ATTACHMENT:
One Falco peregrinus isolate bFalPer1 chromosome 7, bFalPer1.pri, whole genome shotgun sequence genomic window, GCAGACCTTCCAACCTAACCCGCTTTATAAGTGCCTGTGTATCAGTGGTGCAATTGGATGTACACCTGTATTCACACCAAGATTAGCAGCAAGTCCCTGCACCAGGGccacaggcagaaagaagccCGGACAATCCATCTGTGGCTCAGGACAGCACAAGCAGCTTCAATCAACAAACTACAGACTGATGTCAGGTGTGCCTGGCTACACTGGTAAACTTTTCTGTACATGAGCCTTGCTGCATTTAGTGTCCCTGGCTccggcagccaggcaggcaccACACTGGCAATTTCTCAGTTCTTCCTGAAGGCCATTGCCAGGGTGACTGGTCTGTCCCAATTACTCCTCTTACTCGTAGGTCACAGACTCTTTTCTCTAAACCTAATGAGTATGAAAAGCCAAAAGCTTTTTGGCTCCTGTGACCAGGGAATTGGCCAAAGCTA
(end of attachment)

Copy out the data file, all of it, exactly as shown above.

One Falco peregrinus isolate bFalPer1 chromosome 7, bFalPer1.pri, whole genome shotgun sequence genomic window, GCAGACCTTCCAACCTAACCCGCTTTATAAGTGCCTGTGTATCAGTGGTGCAATTGGATGTACACCTGTATTCACACCAAGATTAGCAGCAAGTCCCTGCACCAGGGccacaggcagaaagaagccCGGACAATCCATCTGTGGCTCAGGACAGCACAAGCAGCTTCAATCAACAAACTACAGACTGATGTCAGGTGTGCCTGGCTACACTGGTAAACTTTTCTGTACATGAGCCTTGCTGCATTTAGTGTCCCTGGCTccggcagccaggcaggcaccACACTGGCAATTTCTCAGTTCTTCCTGAAGGCCATTGCCAGGGTGACTGGTCTGTCCCAATTACTCCTCTTACTCGTAGGTCACAGACTCTTTTCTCTAAACCTAATGAGTATGAAAAGCCAAAAGCTTTTTGGCTCCTGTGACCAGGGAATTGGCCAAAGCTA